Isaac Newton’s 17th century book, the Principia, gave the famed English scientist a reputation: “[T]here goes the man that writt a book that neither he nor any body else understands,” a Cambridge student is said to have remarked as Newton passed by one day.
Likewise, historians have assumed that only a select few scientists and mathematicians were able to comprehend the highly technical book, which introduced game-changing physics concepts such as the universal law of gravitation.
But a new census, described September 2 in Annals of Science, of the remaining copies of the book’s first edition suggests that the student’s quip was misleading. “An anecdote only tells you part of the story,” says study coauthor and historian of science Mordechai Feingold of Caltech.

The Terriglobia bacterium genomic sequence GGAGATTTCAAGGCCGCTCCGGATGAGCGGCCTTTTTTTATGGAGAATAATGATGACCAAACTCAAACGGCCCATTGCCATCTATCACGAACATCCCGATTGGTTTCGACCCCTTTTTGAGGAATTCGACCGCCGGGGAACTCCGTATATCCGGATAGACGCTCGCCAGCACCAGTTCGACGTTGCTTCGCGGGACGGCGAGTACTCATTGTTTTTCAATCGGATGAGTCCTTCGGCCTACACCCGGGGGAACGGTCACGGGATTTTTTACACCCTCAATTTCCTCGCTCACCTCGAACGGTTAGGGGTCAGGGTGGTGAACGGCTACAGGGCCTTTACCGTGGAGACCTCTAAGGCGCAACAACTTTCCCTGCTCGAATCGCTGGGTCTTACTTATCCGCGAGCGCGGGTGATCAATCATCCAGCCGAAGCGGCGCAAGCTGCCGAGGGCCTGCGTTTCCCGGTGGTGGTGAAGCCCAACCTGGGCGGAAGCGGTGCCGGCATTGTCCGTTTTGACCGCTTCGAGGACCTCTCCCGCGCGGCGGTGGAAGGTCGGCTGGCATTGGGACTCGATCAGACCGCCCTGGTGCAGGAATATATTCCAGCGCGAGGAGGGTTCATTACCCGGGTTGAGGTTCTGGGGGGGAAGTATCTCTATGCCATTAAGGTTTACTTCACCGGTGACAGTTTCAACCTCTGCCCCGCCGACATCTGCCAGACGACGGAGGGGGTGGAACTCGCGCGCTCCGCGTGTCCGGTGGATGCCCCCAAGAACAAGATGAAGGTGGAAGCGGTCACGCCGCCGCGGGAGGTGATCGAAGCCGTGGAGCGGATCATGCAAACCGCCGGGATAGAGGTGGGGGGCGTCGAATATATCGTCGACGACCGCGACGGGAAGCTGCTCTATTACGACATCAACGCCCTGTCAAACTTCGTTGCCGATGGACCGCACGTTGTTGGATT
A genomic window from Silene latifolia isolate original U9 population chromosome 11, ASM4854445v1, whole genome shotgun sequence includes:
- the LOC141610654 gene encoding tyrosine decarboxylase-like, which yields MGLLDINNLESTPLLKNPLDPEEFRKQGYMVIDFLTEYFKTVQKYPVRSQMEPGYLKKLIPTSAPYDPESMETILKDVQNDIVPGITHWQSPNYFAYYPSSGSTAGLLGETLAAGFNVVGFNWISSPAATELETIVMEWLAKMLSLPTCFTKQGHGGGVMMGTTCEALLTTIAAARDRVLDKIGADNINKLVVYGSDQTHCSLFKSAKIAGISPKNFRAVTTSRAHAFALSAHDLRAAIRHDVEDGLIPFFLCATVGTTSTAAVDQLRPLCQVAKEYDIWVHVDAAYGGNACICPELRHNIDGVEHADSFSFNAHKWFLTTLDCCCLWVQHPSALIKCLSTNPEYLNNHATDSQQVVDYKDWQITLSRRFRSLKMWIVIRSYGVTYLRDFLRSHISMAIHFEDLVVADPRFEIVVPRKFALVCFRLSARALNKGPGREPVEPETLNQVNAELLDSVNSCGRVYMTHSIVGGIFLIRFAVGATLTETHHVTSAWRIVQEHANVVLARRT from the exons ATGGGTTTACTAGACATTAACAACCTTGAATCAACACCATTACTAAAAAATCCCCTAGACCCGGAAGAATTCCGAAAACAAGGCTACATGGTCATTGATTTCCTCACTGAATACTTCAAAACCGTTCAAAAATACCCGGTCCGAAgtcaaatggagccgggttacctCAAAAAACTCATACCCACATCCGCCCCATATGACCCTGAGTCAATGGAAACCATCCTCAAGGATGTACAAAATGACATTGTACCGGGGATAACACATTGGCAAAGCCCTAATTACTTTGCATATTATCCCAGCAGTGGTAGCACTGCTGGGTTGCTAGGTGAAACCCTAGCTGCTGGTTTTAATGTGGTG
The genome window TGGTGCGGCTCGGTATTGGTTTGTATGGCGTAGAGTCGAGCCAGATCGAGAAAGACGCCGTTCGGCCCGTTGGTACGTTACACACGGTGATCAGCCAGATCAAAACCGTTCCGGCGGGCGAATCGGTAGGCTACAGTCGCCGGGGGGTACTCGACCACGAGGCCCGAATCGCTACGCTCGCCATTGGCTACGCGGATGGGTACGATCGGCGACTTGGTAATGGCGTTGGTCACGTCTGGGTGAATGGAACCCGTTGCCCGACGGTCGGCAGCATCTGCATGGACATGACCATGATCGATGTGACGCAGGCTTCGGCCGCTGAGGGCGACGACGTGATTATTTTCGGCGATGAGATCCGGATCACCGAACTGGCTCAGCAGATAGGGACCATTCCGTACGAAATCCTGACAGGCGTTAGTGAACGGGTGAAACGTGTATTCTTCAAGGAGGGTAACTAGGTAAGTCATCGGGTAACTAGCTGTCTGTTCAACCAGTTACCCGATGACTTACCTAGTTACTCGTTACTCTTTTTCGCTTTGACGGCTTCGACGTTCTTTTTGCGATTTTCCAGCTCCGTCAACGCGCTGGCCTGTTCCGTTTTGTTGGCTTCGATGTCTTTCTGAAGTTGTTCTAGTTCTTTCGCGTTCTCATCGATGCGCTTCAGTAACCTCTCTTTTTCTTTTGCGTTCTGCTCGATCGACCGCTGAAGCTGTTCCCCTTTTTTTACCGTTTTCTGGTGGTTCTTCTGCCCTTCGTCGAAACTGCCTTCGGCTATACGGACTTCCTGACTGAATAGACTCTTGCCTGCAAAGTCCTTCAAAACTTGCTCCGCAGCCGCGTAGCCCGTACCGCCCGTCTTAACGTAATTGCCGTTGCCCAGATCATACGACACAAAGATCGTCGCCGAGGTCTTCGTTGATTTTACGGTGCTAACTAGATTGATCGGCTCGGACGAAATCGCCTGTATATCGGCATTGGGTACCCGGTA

A 1950s search found only 189 copies of the first edition, published in 1687 under the full title Philosophiae Naturalis Principia Mathematica (SN: 7/4/87). But Feingold and his former student Andrej Svorenčík, now at the University of Mannheim in Germany, unearthed 386 copies, suggesting a more substantial readership.
By tracking down original owners and studying the annotations that readers made, the researchers conclude that, in addition to scientists, well-educated laypeople were reading the book too.